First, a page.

5/ The EEE-KO results in the misexpression of sclerotomal markers in the myotome: The myotome is the source of most of the skeletal muscles in the vertebrate embryo. It is located underneath the dermomyotome (which gives rise to dermis and further myotomal cells by delamination) and the sclerotome (which is the origin of vertebrae and ribs). A fourth compartment, known as the syndetome (origin of some tendons), has been proposed to reside between the myotome and the sclerotome. Myogenic markers are normally restricted to dermomyotome and myotome layers while chondrogenic markers are restricted to the sclerotome. In our EEE-KO, we can clearly identify the presence of cells expressing sclerotomal markers within the myotome, indicating that these cells have either adopted a new fate or misinterpreted migrational cues, thus ending in the wrong somitic compartment.
6/ Muscle phenotype of the EEE-KO strain: We did not expect this KO to display major phenotypic features as none of the full Myf5-KO strains have obvious morphological deficiencies. In order to reveal the underlying effect of eliminating Myf5 expression from the dorsal-most somitic compartment, we crossed this new strain with the full MyoD KO, as it is thought that expression of MyoD is responsible for the lack of an overall phenotype in the Myf5 KO strains. Double EEE-KO/MyoD-KO animals died at postnatal day 0, probably by defects on diaphragm function, although a compete analysis of the diaphragm muscle is still underway. We thus decided to concentrate on earlier foetal stages to identify muscles compromised in the double KO. We performed serial sections on 13.5dpc-17.5dpc mouse embryos and could not identify any muscle group absent in the double KO animals indicating that other muscle progenitors, not from the dorsal somitic region, contribute to epaxial musculature. Interestingly, we noted that body muscles (with the exception of facial and limb muscles) had a clearly reduced mass. This indicates that the EEE regulatory element not only contributes to the activation of Myf5 in the dorsal-most portion of the somite but that it must have a secondary function (see point 8 below).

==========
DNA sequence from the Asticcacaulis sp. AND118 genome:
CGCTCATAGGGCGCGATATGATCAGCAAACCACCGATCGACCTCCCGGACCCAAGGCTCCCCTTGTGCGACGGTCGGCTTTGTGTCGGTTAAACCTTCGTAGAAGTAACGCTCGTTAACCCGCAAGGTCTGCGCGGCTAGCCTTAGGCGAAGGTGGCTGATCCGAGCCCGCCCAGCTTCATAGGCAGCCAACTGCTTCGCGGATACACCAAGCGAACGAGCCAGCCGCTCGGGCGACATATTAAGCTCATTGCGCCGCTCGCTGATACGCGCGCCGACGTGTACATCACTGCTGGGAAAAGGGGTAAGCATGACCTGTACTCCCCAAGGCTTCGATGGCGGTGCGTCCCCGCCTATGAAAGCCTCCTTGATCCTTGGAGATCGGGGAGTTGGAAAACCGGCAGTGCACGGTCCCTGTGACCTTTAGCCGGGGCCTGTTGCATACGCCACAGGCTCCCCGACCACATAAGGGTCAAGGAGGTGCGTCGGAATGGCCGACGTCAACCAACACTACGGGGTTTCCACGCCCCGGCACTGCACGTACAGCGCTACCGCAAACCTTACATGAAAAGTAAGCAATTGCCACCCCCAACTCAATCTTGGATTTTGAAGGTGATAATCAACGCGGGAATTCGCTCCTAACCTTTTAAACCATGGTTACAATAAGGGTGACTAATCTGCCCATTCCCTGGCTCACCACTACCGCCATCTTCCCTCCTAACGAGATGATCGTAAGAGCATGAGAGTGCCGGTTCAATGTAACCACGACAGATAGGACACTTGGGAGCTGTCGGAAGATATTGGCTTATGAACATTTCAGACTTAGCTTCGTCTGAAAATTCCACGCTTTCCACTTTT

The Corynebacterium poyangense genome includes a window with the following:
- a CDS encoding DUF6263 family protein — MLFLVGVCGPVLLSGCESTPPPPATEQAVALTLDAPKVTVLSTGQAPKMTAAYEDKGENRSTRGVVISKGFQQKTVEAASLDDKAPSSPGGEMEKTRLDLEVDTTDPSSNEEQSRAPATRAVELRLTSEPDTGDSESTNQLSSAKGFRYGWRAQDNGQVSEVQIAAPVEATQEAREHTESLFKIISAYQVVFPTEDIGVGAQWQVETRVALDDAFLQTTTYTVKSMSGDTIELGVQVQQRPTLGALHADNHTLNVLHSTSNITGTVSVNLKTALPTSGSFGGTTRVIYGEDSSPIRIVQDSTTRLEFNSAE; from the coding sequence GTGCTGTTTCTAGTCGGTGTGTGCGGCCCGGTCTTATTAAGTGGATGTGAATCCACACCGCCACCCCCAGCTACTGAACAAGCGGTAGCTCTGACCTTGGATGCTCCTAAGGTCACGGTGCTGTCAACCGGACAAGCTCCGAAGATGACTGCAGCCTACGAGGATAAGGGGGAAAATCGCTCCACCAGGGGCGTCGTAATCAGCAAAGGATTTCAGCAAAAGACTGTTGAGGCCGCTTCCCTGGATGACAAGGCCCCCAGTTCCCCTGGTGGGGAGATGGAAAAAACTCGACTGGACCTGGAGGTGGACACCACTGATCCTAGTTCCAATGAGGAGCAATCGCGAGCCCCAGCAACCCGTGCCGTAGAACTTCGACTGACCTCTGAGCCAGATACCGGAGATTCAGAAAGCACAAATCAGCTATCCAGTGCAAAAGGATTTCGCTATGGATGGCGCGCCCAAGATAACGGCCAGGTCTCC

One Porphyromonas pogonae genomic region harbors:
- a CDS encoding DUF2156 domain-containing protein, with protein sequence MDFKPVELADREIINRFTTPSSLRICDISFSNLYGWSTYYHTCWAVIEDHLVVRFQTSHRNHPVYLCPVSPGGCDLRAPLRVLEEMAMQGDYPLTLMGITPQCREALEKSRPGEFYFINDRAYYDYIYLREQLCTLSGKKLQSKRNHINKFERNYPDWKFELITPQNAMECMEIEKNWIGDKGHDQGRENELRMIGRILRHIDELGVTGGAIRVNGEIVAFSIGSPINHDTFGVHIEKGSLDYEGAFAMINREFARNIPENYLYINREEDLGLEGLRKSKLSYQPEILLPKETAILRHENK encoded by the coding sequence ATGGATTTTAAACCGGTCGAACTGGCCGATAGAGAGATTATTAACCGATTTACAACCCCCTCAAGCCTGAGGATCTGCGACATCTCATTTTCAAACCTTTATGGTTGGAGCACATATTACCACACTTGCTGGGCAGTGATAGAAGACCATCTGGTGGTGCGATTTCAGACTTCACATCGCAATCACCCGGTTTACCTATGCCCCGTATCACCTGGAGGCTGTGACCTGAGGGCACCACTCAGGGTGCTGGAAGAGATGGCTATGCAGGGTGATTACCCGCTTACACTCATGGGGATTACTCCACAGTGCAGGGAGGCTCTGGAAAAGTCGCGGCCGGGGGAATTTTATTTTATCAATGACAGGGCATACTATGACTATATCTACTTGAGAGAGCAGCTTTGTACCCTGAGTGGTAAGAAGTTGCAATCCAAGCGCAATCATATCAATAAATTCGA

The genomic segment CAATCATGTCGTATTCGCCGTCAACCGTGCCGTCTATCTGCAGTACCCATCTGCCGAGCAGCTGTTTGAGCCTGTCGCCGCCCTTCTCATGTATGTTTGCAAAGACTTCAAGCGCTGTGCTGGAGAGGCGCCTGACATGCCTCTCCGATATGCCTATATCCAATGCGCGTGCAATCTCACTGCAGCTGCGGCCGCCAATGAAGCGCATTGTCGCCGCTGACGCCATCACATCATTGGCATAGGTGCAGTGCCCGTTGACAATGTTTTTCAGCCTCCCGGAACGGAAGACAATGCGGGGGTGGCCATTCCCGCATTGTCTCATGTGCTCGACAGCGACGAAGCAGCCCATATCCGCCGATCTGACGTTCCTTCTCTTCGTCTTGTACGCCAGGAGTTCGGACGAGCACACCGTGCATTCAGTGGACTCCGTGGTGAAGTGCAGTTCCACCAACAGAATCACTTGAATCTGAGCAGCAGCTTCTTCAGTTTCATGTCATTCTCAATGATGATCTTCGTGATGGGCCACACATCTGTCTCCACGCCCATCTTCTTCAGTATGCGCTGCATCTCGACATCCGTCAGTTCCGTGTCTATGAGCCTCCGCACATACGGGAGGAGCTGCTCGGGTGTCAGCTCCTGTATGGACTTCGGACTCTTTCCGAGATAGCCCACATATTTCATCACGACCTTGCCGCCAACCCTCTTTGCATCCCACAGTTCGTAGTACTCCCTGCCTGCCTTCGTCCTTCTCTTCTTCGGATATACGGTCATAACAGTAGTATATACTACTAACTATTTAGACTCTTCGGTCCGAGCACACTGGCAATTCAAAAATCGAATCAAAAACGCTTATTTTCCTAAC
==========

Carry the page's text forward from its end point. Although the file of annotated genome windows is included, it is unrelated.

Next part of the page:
7/ Skeletal phenotype of the EEE-KO strain: Surprisingly, we identified several skeletal malformations in the double MyoD/EEE KO embryos. At 14.5dpc the curvature of the spine shows marked kyphosis (although we believe this to be the result of weak epaxial musculature development), rib cage malformations (wide variation on the number of ribs attached to the sternum, the number of sternum attachment points) and vertebral fusions. As these have been previously associated with Mrf4 KO strains, we extended the analysis to include double KO animals for different combinations of Mrf4, MyoD, EEE-KOs. We show that the kyphosis is exclusive of the EEE/MyoD double KO, as it is the case for vertebral fusions. If we put this together with the data on misexpression of sclerotomal markers in the myotome, we can conclude that the previously reported skeletal phenotypes are probably associated with the lack of Myf5 expression in the somites.
8/ The double function of the EEE element: The most puzzling result for us was the normal development of all muscle groups in the absence of MyoD and Myf5 in the dorsal progenitors coupled with a generalised reduction of muscle mass. We used transgenic analyses to show that the element previously described as the EEE has a dual function; one portion is solely responsible for the activation of Myf5 in the dorsal somitic region, while the second is essential to maintain Myf5 expression levels in all somites at later stages.